##   [378]  -0.0329621092216773  -0.234484221003665   0.944615384615385
##   [379]    0.029213645308028   0.132276688110777   0.972307692307692
##   [380] -0.00855756996345548 -0.0662411191800893   0.978461538461538
##                      qval       index
##                 <numeric>   <IRanges>
##     [1] 0.025982905982906     845-868
##     [2] 0.025982905982906 15147-15164
##     [3] 0.025982905982906 18812-18965
##     [4] 0.025982905982906   9742-9830
##     [5] 0.025982905982906 17954-18136
##     ...               ...         ...
##   [376] 0.932896890343699   6801-6805
##   [377] 0.945929402162824   4490-4498
##   [378]  0.94961334961335 16341-16346
##   [379] 0.974873147960219     351-355
##   [380] 0.978461538461538   6360-6366
##   -------
##   seqinfo: 1 sequence from an unspecified genome; no seqlengths

The above steps are carried out on a very small subset of data (20,000 CpGs). This package loads data into memory one chromosome at a time. For on human data, this means objects with a few million entries per sample (since there are roughly 28.2 million total CpGs in the human genome, and the largest chromosomes will have more than 2 million CpGs). This means that whole-genome BSseq objects for several samples can use up several GB of RAM. In order to improve speed, the package allows for easy parallel processing of chromosomes, but be aware that using more cores will also require the use of more RAM.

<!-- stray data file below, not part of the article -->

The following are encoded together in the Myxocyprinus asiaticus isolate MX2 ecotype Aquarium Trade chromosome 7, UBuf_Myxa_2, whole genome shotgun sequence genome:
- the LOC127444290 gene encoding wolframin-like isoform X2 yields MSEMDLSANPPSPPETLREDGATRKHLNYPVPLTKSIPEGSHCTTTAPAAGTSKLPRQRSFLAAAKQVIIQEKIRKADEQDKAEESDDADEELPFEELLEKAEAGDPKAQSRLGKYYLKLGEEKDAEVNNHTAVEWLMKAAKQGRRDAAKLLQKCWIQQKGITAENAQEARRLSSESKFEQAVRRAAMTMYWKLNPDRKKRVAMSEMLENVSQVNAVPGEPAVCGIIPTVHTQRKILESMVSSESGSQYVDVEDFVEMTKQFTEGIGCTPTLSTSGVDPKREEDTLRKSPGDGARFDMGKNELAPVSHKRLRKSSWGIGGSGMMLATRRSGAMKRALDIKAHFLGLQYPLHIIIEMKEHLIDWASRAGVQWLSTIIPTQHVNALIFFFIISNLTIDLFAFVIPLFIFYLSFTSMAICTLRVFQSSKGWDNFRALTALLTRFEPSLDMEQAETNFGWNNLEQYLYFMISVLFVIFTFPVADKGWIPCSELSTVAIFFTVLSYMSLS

To use more cores, use the register function of BiocParallel. For example, the following chunk (not evaluated here), would register 4 cores, and then the functions above would split computation over these cores.

4.2 Steps of the dmrseq method

dmrseq is a two-stage approach that first detects candidate regions and then explicitly evaluates statistical significance at the region level while accounting for known sources of variability. Candidate DMRs are defined by segmenting the genome into groups of CpGs that show consistent evidence of differential methylation. Because the methylation levels of neighboring CpGs are highly correlated, we first smooth the signal to combat loss of power due to low coverage as done in bsseq.

In the second stage, we compute a statistic for each candidate DMR that takes into account variability between biological replicates and spatial correlation among neighboring loci. Significance of each region is assessed via a permutation procedure which uses a pooled null distribution that can be generated from as few as two biological replicates, and false discovery rate is controlled using the Benjamini-Hochberg procedure.

For more details, refer to the dmrseq paper (Korthauer et al. 2018).

4.3 Detecting large-scale methylation blocks